Africa’s cattle: Ugandan certificates, Malagasy trackers, Nigerian clashes

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by Abdur Rahman Alfa Shaban

Agriculture in general is a huge driver of economies across Africa. Most nations have a big agrarian backbone.

Ghana and Ivory Coast for example are global heavyweights in the area of cocoa production. Tanzania is a big cashew producer whiles Ethiopia is also famed for its coffee.

Rearing of animals is also a crucial economic mainstay for a number of countries. Most of the sheep that ends up in Saudi Arabia during the hajj season has often been imported from Somalia.

For cattle farmers, it is going to be worse. You will be registered as a farmer, the cow will be registered, numbered and will have a birth certificate because the importers of our products demand meat for cows aged between 15 to 24 months. So we are going to sell [the meat] depending on their age.

African governments have often invested heavily in the area of animal production. But with the cultivation of animals comes a number of headaches, from diseases, security challenges, lack of a ready market at home and deadly conflicts.

A number of African presidents are known to be farmers. Namibia’s Hage Geingob, Uganda’s Yoweri Museveni and Nigeria’s Muhammadu Buhari, incidentally the latter duo have military backgrounds.

They have in the past posted photos of their farms when it is that they get time off their presidential schedules to visit. Museveni is proud of his herd of cattle and touts the importance of agriculture to African economies.

This article is looking at a trend of news on cattle across Africa. We look at Madagascar, Uganda and Nigeria as centers of recent cattle news.

Madagscar tracks cattle to curb theft

In central Madagascar, authorities recently embarked on a plan to curb cattle theft by tracking the animals with chips. It follows a campaign promise by President Andry Rajoelina, who assumed office this year.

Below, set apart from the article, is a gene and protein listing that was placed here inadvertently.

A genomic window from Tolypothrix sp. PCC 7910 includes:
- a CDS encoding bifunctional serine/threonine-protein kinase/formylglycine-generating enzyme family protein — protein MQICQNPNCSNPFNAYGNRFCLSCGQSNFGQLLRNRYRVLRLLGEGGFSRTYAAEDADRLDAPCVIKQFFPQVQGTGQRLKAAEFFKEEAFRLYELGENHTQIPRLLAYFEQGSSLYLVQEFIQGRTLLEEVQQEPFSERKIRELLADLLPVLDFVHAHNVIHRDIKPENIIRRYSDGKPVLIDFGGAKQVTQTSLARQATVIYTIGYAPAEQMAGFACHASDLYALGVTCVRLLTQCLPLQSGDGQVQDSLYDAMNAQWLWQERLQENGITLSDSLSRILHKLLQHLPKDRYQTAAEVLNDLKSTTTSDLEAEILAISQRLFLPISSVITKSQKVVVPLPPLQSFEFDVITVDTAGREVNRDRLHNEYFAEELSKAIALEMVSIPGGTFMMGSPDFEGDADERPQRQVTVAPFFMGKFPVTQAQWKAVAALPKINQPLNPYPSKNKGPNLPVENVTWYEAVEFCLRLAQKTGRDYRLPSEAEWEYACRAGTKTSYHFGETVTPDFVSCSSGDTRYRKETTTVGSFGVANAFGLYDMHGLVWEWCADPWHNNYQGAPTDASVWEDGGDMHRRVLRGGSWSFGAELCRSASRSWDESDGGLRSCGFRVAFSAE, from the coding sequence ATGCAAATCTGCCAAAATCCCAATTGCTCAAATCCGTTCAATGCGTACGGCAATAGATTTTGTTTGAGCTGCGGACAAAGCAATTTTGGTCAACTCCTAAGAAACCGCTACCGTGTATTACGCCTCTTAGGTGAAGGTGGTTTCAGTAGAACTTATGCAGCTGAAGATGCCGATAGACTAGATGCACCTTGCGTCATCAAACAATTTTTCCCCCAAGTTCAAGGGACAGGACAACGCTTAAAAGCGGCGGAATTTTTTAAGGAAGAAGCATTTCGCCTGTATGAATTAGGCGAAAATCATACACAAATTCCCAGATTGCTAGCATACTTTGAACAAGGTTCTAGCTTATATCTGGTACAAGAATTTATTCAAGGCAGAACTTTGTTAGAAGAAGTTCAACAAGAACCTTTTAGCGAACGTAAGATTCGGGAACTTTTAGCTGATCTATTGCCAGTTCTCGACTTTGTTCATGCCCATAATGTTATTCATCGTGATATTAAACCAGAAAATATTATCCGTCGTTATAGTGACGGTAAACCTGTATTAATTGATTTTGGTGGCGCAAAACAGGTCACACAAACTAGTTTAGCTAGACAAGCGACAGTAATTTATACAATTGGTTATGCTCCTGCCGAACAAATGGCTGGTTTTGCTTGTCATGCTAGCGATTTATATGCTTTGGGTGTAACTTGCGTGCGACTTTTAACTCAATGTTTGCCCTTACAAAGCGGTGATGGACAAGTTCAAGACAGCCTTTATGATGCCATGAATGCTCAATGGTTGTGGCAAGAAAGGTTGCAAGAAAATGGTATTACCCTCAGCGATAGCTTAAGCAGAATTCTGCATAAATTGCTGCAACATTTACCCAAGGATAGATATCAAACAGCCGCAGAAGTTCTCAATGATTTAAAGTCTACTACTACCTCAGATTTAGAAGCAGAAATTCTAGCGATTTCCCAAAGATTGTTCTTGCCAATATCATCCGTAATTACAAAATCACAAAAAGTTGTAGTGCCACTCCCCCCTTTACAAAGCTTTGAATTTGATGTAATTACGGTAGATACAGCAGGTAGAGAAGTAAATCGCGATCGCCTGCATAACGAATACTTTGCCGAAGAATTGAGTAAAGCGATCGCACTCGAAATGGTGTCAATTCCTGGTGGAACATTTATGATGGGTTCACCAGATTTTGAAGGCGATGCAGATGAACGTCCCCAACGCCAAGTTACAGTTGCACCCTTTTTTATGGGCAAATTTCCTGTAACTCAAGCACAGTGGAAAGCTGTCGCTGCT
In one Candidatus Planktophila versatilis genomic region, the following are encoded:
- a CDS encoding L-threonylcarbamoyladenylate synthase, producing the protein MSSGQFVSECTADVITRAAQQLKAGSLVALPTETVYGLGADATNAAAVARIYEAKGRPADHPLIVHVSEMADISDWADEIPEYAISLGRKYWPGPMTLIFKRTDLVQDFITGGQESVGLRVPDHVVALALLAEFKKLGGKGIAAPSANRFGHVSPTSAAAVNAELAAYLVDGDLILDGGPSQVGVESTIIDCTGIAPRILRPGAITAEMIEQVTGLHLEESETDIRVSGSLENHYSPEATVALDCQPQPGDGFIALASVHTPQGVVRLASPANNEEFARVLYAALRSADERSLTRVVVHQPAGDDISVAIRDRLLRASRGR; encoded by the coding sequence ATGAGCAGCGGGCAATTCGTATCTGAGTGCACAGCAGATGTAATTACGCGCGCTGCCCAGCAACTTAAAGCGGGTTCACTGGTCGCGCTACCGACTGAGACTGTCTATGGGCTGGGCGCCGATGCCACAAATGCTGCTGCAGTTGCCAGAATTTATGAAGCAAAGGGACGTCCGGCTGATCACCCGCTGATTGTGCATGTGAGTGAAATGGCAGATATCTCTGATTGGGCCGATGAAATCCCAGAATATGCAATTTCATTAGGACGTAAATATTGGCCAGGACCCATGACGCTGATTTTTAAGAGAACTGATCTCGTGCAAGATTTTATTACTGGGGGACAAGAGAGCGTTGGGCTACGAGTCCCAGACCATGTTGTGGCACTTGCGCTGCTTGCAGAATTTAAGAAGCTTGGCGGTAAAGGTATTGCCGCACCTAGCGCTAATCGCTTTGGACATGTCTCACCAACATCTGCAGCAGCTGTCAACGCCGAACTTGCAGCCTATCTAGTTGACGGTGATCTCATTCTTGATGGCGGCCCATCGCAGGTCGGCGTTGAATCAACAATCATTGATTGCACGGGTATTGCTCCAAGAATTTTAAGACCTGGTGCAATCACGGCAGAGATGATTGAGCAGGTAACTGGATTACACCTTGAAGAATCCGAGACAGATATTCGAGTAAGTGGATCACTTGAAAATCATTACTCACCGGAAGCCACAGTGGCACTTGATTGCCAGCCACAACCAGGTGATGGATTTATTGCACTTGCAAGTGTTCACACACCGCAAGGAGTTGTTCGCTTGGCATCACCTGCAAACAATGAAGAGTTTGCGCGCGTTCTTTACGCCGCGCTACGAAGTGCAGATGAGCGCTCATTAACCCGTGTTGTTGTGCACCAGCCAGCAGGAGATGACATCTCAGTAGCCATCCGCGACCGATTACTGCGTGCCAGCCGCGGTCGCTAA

The town of Tsiro-anoman-didy is the first stop of the project. The area known for its zebu cattle. It is a type of cattle with large hump on its back.

The chip was developed by a Malagasy society called Genius Technology Company. 10,000 electronic chips are due to be inserted in cattle over the next three months.

The device works for 7 years, which is the average lifespan for zebu. When the animal dies, the chip is deactivated. The government hopes to insert half a million of these chips to track 2.5 million herds of cattle.

Ugandan cattle to get birth certificates

In mid-July 2019, reports emerged from Uganda that cattle were due to be issued birth certificates to allow their products to be traced.

Mr Vincent Ssempijja, the Minister for Agriculture, Animal Industry and Fisheries, is on record as saying international market demands that all countries producing food for the European market should have proof of its traceability.

Speaking at the official opening of the National Agricultural Show in Jinja, southern Uganda, he said: “Farmers will be registered and their products given barcodes so that if they find a problem with one box, they look for the source and sort out the problem. We cannot enter lucrative markets unless farmers register.”

“For cattle farmers, it is going to be worse. You will be registered as a farmer, the cow will be registered, numbered and will have a birth certificate because the importers of our products demand meat for cows aged between 15 to 24 months. So we are going to sell [the meat] depending on their age,” he added.

Nigeria’s communal clashes

Herdsmen have become a topical group of people in Nigeria in the wake of deadly communal clashes that killed thousands of people across predominantly central states.

Clashes between herdsmen and farmers became a topical issue going into the 2019 elections which were won by incumbent Muhammadu Buhari. Experts said the incidents of recent years was a resurgence of historical incidents.

Late last year, Human Rights Watch, released a damning report titled “Harvesting the dead,” detailing deaths from Nigeria’s security crisis spanning three years.

The report said nearly 4000 people died in three years of clashes between farmers and herdsmen between 2016 and 2018. The report indirectly insinuated the incapacity of the government and the army to protect its people.